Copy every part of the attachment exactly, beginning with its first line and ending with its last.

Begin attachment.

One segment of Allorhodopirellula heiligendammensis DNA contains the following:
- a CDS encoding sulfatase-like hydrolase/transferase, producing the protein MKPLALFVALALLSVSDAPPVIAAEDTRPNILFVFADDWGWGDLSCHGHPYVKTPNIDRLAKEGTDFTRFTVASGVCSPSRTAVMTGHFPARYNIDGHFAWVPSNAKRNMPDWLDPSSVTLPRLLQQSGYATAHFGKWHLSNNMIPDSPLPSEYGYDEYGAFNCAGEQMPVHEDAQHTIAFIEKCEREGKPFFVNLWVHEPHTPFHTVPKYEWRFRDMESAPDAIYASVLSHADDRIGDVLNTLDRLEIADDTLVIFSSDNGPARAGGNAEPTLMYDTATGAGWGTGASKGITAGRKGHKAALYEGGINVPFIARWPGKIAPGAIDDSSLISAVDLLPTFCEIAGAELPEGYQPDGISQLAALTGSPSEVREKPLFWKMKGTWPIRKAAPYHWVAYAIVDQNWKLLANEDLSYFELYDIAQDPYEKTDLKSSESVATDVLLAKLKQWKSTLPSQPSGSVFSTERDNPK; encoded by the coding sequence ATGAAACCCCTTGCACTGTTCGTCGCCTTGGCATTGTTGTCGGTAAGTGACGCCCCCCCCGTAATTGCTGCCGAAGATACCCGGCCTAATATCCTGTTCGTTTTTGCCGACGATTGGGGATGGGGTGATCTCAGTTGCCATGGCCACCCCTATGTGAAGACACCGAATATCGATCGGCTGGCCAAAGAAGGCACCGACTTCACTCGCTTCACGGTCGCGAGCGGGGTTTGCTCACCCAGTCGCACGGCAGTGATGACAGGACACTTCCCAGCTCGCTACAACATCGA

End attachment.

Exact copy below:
One segment of Allorhodopirellula heiligendammensis DNA contains the following:
- a CDS encoding sulfatase-like hydrolase/transferase, producing the protein MKPLALFVALALLSVSDAPPVIAAEDTRPNILFVFADDWGWGDLSCHGHPYVKTPNIDRLAKEGTDFTRFTVASGVCSPSRTAVMTGHFPARYNIDGHFAWVPSNAKRNMPDWLDPSSVTLPRLLQQSGYATAHFGKWHLSNNMIPDSPLPSEYGYDEYGAFNCAGEQMPVHEDAQHTIAFIEKCEREGKPFFVNLWVHEPHTPFHTVPKYEWRFRDMESAPDAIYASVLSHADDRIGDVLNTLDRLEIADDTLVIFSSDNGPARAGGNAEPTLMYDTATGAGWGTGASKGITAGRKGHKAALYEGGINVPFIARWPGKIAPGAIDDSSLISAVDLLPTFCEIAGAELPEGYQPDGISQLAALTGSPSEVREKPLFWKMKGTWPIRKAAPYHWVAYAIVDQNWKLLANEDLSYFELYDIAQDPYEKTDLKSSESVATDVLLAKLKQWKSTLPSQPSGSVFSTERDNPK; encoded by the coding sequence ATGAAACCCCTTGCACTGTTCGTCGCCTTGGCATTGTTGTCGGTAAGTGACGCCCCCCCCGTAATTGCTGCCGAAGATACCCGGCCTAATATCCTGTTCGTTTTTGCCGACGATTGGGGATGGGGTGATCTCAGTTGCCATGGCCACCCCTATGTGAAGACACCGAATATCGATCGGCTGGCCAAAGAAGGCACCGACTTCACTCGCTTCACGGTCGCGAGCGGGGTTTGCTCACCCAGTCGCACGGCAGTGATGACAGGACACTTCCCAGCTCGCTACAACATCGA